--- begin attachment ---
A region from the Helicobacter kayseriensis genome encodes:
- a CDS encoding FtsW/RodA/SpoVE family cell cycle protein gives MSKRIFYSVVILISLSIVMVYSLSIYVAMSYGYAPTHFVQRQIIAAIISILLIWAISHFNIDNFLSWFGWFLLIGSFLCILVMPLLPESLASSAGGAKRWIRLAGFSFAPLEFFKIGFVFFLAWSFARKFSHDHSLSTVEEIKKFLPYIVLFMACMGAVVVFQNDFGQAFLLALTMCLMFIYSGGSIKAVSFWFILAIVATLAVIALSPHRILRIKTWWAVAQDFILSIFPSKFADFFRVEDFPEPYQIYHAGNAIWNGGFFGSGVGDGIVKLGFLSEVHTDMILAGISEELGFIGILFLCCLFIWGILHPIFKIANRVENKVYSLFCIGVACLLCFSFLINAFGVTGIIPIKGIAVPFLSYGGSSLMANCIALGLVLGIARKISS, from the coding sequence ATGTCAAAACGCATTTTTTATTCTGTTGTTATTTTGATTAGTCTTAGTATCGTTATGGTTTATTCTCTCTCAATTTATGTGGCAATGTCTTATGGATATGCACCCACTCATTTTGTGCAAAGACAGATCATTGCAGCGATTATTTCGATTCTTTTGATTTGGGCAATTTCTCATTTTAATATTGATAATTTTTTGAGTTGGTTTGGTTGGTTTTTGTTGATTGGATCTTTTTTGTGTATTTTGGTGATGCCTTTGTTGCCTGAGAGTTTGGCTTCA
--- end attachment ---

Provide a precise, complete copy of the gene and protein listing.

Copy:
A region from the Helicobacter kayseriensis genome encodes:
- a CDS encoding FtsW/RodA/SpoVE family cell cycle protein gives MSKRIFYSVVILISLSIVMVYSLSIYVAMSYGYAPTHFVQRQIIAAIISILLIWAISHFNIDNFLSWFGWFLLIGSFLCILVMPLLPESLASSAGGAKRWIRLAGFSFAPLEFFKIGFVFFLAWSFARKFSHDHSLSTVEEIKKFLPYIVLFMACMGAVVVFQNDFGQAFLLALTMCLMFIYSGGSIKAVSFWFILAIVATLAVIALSPHRILRIKTWWAVAQDFILSIFPSKFADFFRVEDFPEPYQIYHAGNAIWNGGFFGSGVGDGIVKLGFLSEVHTDMILAGISEELGFIGILFLCCLFIWGILHPIFKIANRVENKVYSLFCIGVACLLCFSFLINAFGVTGIIPIKGIAVPFLSYGGSSLMANCIALGLVLGIARKISS, from the coding sequence ATGTCAAAACGCATTTTTTATTCTGTTGTTATTTTGATTAGTCTTAGTATCGTTATGGTTTATTCTCTCTCAATTTATGTGGCAATGTCTTATGGATATGCACCCACTCATTTTGTGCAAAGACAGATCATTGCAGCGATTATTTCGATTCTTTTGATTTGGGCAATTTCTCATTTTAATATTGATAATTTTTTGAGTTGGTTTGGTTGGTTTTTGTTGATTGGATCTTTTTTGTGTATTTTGGTGATGCCTTTGTTGCCTGAGAGTTTGGCTTCA